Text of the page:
By Allen Shaw, Fort Wainwright PAOApril 22, 2010
FORT WAINWRIGHT, Alaska - April is National Sexual Assault Awareness and Prevention Month, and sexual harassment, sexual assault and domestic violence are real issues that are troubling Army officials.
It is an opportunity for the Army to re-emphasize its ongoing commitment to eliminate sexual harassment and assault. It has been well publicized that sexual harassment and assault in the military continues to be a devastating issue. And what's sad, reports on this behavior filters through sources on Fort Wainwright.
Although the Alaska Post through its ongoing articles will show that much is being done to correct these problems and emphasize the values we - as Department of Defense representatives have sworn to uphold are firmly in place.
At the same time it is important that our readers realize these problems exist and the statistics are extremely disturbing. For Soldiers and support staff who have volunteered and vowed to right the wrongs, we must take a serious stance and do whatever we can to be responsible law-abiding citizens. Soldiers, regardless of gender, must always look out and watch out for others.
By upholding Army values and a core belief of decency, United States Soldiers have chosen to protect freedom; , not perpetrate evil. As George Orwell once said, "we should visit violence only on those who would do us harm." Friends don't let friends drive drunk, and friends don't let friends harm and victimize one another.
The military is radically changing the way it handles sexual abuse in particular by expanding access to treatment and toughening rules for prosecution, but the reported incidents remain truly horrible.
While researching this topic, I ran across a few stories regarding behavior that is inexcusable. In a Time magazine Magazine article dated March 8, the reporter described female Soldiers deployed overseas who stop drinking water after 7 p.m. to reduce the odds of being raped if they have to use the bathroom at night or the Soldier who was assaulted when she went out for a cigarette and was afraid to report it for fear she'd be demoted for having gone out without her weapon.
"There are 200,000 active duty women serving alongside their band of brothers," which was reported by Katie Couric in March 29 CBS news report, "but one in three female Soldiers will experience sexual assault while serving in the military, compared to one in six women in the civilian world. " There must be a ZERO tolerance for this kind of behavior. Anything less is unacceptable.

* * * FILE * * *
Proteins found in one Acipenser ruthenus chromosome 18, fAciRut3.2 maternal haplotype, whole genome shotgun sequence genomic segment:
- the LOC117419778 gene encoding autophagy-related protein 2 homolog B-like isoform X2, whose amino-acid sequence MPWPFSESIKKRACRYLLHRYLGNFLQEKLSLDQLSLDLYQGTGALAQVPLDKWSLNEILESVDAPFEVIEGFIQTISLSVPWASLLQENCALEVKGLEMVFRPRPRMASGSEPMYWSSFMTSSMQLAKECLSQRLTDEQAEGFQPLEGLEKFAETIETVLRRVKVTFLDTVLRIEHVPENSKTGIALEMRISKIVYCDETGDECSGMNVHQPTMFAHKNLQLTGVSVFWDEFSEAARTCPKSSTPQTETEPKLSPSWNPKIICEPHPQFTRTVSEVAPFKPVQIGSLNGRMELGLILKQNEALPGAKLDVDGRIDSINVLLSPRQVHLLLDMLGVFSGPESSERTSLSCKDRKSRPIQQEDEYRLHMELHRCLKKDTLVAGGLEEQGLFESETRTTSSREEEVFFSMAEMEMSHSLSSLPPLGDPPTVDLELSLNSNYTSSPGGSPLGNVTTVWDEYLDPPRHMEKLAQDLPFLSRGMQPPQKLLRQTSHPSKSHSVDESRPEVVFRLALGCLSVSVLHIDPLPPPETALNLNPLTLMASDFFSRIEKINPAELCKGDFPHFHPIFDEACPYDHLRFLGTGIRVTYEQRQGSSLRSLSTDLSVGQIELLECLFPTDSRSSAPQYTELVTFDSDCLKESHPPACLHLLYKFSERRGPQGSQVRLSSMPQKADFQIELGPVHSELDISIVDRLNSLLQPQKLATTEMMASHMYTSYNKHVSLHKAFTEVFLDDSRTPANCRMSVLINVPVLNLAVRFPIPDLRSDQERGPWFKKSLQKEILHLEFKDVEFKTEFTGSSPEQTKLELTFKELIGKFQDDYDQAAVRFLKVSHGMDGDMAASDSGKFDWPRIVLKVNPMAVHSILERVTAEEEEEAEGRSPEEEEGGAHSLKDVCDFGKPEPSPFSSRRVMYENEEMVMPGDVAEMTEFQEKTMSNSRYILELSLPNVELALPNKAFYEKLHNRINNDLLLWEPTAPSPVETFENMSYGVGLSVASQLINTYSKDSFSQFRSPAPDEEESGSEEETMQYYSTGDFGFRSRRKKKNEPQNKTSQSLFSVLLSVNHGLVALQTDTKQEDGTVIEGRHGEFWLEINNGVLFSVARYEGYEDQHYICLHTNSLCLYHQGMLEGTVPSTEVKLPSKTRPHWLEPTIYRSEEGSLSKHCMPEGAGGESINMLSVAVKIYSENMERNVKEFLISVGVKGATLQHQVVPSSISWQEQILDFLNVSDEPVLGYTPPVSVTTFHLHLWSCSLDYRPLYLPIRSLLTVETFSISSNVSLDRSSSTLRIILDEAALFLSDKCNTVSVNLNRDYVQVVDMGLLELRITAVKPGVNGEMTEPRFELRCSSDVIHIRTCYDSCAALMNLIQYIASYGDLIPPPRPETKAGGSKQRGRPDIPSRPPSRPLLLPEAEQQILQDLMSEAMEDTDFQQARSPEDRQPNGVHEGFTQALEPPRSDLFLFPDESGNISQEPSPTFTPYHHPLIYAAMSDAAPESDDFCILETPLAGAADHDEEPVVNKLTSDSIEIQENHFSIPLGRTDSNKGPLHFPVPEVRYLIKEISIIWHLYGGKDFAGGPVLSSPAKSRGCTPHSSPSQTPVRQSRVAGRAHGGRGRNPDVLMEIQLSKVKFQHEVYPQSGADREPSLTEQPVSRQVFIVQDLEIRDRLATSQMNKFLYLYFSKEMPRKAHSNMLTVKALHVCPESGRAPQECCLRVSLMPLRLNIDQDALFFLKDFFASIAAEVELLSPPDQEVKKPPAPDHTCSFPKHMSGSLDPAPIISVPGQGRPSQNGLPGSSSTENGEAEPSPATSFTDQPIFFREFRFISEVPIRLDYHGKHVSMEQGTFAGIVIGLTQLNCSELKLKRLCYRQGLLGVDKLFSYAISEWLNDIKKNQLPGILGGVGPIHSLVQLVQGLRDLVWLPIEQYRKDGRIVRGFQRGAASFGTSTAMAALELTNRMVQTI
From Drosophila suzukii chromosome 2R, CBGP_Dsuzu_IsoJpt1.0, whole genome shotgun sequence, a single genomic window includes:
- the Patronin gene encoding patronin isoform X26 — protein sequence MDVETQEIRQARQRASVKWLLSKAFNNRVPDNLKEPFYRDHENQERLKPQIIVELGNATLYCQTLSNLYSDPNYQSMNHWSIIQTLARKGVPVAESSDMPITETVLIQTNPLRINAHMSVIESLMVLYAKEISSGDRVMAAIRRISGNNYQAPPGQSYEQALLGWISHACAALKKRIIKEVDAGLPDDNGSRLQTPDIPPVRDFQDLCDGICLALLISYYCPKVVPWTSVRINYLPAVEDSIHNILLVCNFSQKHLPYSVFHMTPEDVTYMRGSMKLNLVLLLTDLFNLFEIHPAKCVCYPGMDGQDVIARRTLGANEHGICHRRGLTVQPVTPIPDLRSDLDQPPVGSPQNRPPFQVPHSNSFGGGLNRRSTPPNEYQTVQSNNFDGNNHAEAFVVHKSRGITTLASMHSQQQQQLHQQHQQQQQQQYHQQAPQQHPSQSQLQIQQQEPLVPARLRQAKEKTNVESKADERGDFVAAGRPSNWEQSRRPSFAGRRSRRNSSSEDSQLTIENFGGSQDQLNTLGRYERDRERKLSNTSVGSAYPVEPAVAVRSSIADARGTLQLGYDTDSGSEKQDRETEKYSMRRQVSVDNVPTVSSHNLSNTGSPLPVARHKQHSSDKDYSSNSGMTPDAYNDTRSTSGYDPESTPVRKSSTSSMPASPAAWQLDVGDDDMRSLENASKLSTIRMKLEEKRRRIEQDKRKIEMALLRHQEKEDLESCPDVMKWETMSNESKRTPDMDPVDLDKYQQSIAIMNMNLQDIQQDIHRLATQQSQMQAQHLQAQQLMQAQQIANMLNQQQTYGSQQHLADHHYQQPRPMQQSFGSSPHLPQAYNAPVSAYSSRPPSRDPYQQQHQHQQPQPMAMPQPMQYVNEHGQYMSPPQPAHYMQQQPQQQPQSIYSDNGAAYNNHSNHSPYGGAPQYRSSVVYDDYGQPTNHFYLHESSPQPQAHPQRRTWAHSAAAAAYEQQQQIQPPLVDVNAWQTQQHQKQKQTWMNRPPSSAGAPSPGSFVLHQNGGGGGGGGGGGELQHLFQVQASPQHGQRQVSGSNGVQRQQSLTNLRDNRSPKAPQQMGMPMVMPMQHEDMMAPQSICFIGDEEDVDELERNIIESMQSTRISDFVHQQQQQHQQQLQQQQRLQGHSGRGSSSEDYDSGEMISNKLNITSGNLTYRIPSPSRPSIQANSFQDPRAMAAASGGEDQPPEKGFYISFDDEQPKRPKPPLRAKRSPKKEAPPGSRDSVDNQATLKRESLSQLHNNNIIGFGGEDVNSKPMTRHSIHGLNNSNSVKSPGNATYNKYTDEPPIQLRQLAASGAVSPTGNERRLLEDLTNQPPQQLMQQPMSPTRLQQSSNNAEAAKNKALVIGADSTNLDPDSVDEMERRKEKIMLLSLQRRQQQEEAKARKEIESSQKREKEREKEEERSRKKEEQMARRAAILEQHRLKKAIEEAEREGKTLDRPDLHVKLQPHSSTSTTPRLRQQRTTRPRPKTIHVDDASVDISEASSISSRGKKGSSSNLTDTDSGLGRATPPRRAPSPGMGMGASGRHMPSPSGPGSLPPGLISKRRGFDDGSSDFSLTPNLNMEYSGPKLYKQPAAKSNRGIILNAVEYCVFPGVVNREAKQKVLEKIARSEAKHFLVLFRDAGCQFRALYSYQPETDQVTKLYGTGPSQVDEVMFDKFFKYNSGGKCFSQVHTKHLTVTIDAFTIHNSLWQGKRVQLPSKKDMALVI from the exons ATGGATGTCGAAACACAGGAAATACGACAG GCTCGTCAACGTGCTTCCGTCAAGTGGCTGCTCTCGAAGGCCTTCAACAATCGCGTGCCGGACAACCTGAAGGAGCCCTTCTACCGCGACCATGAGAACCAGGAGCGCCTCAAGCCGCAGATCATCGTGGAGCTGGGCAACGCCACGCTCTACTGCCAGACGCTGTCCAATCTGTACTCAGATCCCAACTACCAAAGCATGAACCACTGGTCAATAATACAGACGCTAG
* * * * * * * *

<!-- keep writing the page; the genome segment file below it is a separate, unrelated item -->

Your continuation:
Nearly every news organization has found someone people willing to tell their stories. All were extremely disheartening and be found anywhere you search for stories on sexual abuse in the armyArmy. The pages are loaded with the voices of female Soldiers, wives, girlfriends and daughters who suffered the abuse, felt the pain and continue to feel the grief that they had not only been violated by someone they trusted, but often feel betrayed because the appropriate justice has not been delivered.
Although the quotes, blogs and stories are abundant, here are only a couple excerpts:
Marian was repeatedly raped, sodomized and beaten by Soldiers she once trusted. They urinated on her, burned her with cigarettes and threatened to kill her if she told.
The scene where Constance lay dying was so gruesome the first police officer in the room exclaimed, "Oh, my God." Her boyfriend, a sergeant who had returned from Kuwait, confessed to detectives that he had been stressed and worried that she had been unfaithful.
And it's not just women; CNN reported a story about a male Soldier who was raped by a noncommissioned officer in charge of a medical unit while he was recovering from a parachute accident.